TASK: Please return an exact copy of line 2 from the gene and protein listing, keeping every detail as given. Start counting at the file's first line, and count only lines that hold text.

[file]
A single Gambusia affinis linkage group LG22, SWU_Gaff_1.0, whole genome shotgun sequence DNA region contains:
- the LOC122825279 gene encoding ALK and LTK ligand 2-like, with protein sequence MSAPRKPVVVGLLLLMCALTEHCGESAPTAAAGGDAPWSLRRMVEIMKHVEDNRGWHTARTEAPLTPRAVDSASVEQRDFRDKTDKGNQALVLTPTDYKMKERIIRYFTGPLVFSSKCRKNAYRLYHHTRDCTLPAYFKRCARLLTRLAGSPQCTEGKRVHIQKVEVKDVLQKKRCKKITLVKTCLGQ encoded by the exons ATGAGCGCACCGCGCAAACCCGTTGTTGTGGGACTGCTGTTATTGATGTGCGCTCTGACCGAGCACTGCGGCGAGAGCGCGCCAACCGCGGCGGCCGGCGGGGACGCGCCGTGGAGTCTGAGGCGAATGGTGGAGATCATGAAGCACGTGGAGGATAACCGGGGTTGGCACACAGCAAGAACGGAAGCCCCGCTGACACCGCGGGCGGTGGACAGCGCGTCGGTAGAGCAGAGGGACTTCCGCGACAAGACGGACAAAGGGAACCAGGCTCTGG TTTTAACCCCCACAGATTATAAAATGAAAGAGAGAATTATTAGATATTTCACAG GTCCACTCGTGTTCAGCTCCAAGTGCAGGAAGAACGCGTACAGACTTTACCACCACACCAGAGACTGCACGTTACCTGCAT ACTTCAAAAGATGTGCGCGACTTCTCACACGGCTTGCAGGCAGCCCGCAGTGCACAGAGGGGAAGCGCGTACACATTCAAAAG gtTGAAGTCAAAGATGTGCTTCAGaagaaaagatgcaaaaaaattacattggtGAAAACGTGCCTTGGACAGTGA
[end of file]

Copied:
- the LOC122825279 gene encoding ALK and LTK ligand 2-like, with protein sequence MSAPRKPVVVGLLLLMCALTEHCGESAPTAAAGGDAPWSLRRMVEIMKHVEDNRGWHTARTEAPLTPRAVDSASVEQRDFRDKTDKGNQALVLTPTDYKMKERIIRYFTGPLVFSSKCRKNAYRLYHHTRDCTLPAYFKRCARLLTRLAGSPQCTEGKRVHIQKVEVKDVLQKKRCKKITLVKTCLGQ encoded by the exons ATGAGCGCACCGCGCAAACCCGTTGTTGTGGGACTGCTGTTATTGATGTGCGCTCTGACCGAGCACTGCGGCGAGAGCGCGCCAACCGCGGCGGCCGGCGGGGACGCGCCGTGGAGTCTGAGGCGAATGGTGGAGATCATGAAGCACGTGGAGGATAACCGGGGTTGGCACACAGCAAGAACGGAAGCCCCGCTGACACCGCGGGCGGTGGACAGCGCGTCGGTAGAGCAGAGGGACTTCCGCGACAAGACGGACAAAGGGAACCAGGCTCTGG TTTTAACCCCCACAGATTATAAAATGAAAGAGAGAATTATTAGATATTTCACAG GTCCACTCGTGTTCAGCTCCAAGTGCAGGAAGAACGCGTACAGACTTTACCACCACACCAGAGACTGCACGTTACCTGCAT ACTTCAAAAGATGTGCGCGACTTCTCACACGGCTTGCAGGCAGCCCGCAGTGCACAGAGGGGAAGCGCGTACACATTCAAAAG gtTGAAGTCAAAGATGTGCTTCAGaagaaaagatgcaaaaaaattacattggtGAAAACGTGCCTTGGACAGTGA